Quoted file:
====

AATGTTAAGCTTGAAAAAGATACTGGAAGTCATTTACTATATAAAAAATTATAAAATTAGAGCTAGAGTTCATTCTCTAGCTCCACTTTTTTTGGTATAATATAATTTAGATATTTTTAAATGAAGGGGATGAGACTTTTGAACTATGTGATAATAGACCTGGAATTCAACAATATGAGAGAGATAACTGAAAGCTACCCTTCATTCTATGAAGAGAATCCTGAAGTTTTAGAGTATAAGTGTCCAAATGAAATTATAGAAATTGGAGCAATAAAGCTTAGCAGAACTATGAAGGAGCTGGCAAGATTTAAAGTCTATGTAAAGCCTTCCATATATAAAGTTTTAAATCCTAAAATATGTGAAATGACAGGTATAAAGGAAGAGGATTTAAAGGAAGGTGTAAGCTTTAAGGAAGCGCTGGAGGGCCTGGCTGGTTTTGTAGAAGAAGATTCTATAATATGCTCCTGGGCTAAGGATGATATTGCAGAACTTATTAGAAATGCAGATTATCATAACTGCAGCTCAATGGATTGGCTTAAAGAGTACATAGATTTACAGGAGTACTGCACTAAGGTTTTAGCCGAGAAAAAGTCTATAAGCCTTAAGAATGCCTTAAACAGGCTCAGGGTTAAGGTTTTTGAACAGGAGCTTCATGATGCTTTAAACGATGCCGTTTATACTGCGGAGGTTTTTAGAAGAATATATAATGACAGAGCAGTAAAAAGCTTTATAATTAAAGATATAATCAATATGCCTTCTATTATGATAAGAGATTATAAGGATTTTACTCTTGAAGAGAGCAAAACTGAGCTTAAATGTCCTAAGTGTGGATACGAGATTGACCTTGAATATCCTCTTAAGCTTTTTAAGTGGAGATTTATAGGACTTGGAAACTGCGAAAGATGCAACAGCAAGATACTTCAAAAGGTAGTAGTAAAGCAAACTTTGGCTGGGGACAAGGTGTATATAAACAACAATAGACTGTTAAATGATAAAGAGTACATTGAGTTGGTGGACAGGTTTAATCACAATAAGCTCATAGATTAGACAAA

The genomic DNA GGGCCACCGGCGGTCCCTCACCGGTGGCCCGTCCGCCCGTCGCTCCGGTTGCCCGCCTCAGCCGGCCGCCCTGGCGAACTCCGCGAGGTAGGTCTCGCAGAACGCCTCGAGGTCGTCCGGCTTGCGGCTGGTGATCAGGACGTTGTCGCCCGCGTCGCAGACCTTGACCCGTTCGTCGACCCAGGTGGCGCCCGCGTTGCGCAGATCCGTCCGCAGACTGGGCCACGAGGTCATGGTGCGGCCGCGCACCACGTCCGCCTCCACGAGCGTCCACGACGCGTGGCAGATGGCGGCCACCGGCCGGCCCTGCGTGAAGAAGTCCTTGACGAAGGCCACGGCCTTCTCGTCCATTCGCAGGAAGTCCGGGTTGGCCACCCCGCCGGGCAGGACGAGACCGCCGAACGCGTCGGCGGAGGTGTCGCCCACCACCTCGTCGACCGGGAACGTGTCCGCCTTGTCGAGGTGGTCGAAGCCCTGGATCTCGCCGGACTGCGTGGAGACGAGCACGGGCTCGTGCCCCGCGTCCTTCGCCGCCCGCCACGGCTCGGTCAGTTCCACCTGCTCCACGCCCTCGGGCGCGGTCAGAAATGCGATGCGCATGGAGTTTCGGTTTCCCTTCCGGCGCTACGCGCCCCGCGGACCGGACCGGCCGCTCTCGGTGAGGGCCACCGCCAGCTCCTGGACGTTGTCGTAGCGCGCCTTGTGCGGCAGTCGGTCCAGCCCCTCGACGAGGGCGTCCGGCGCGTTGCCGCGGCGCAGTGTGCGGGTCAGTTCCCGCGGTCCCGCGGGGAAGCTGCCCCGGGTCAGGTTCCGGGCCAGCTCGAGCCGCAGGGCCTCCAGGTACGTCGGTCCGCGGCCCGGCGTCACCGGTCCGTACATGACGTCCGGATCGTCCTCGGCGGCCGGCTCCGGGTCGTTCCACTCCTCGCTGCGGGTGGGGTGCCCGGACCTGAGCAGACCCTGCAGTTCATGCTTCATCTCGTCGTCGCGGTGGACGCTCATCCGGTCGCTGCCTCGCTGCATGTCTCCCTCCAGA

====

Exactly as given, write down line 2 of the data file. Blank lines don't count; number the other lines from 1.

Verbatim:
The genomic DNA GGGCCACCGGCGGTCCCTCACCGGTGGCCCGTCCGCCCGTCGCTCCGGTTGCCCGCCTCAGCCGGCCGCCCTGGCGAACTCCGCGAGGTAGGTCTCGCAGAACGCCTCGAGGTCGTCCGGCTTGCGGCTGGTGATCAGGACGTTGTCGCCCGCGTCGCAGACCTTGACCCGTTCGTCGACCCAGGTGGCGCCCGCGTTGCGCAGATCCGTCCGCAGACTGGGCCACGAGGTCATGGTGCGGCCGCGCACCACGTCCGCCTCCACGAGCGTCCACGACGCGTGGCAGATGGCGGCCACCGGCCGGCCCTGCGTGAAGAAGTCCTTGACGAAGGCCACGGCCTTCTCGTCCATTCGCAGGAAGTCCGGGTTGGCCACCCCGCCGGGCAGGACGAGACCGCCGAACGCGTCGGCGGAGGTGTCGCCCACCACCTCGTCGACCGGGAACGTGTCCGCCTTGTCGAGGTGGTCGAAGCCCTGGATCTCGCCGGACTGCGTGGAGACGAGCACGGGCTCGTGCCCCGCGTCCTTCGCCGCCCGCCACGGCTCGGTCAGTTCCACCTGCTCCACGCCCTCGGGCGCGGTCAGAAATGCGATGCGCATGGAGTTTCGGTTTCCCTTCCGGCGCTACGCGCCCCGCGGACCGGACCGGCCGCTCTCGGTGAGGGCCACCGCCAGCTCCTGGACGTTGTCGTAGCGCGCCTTGTGCGGCAGTCGGTCCAGCCCCTCGACGAGGGCGTCCGGCGCGTTGCCGCGGCGCAGTGTGCGGGTCAGTTCCCGCGGTCCCGCGGGGAAGCTGCCCCGGGTCAGGTTCCGGGCCAGCTCGAGCCGCAGGGCCTCCAGGTACGTCGGTCCGCGGCCCGGCGTCACCGGTCCGTACATGACGTCCGGATCGTCCTCGGCGGCCGGCTCCGGGTCGTTCCACTCCTCGCTGCGGGTGGGGTGCCCGGACCTGAGCAGACCCTGCAGTTCATGCTTCATCTCGTCGTCGCGGTGGACGCTCATCCGGTCGCTGCCTCGCTGCATGTCTCCCTCCAGA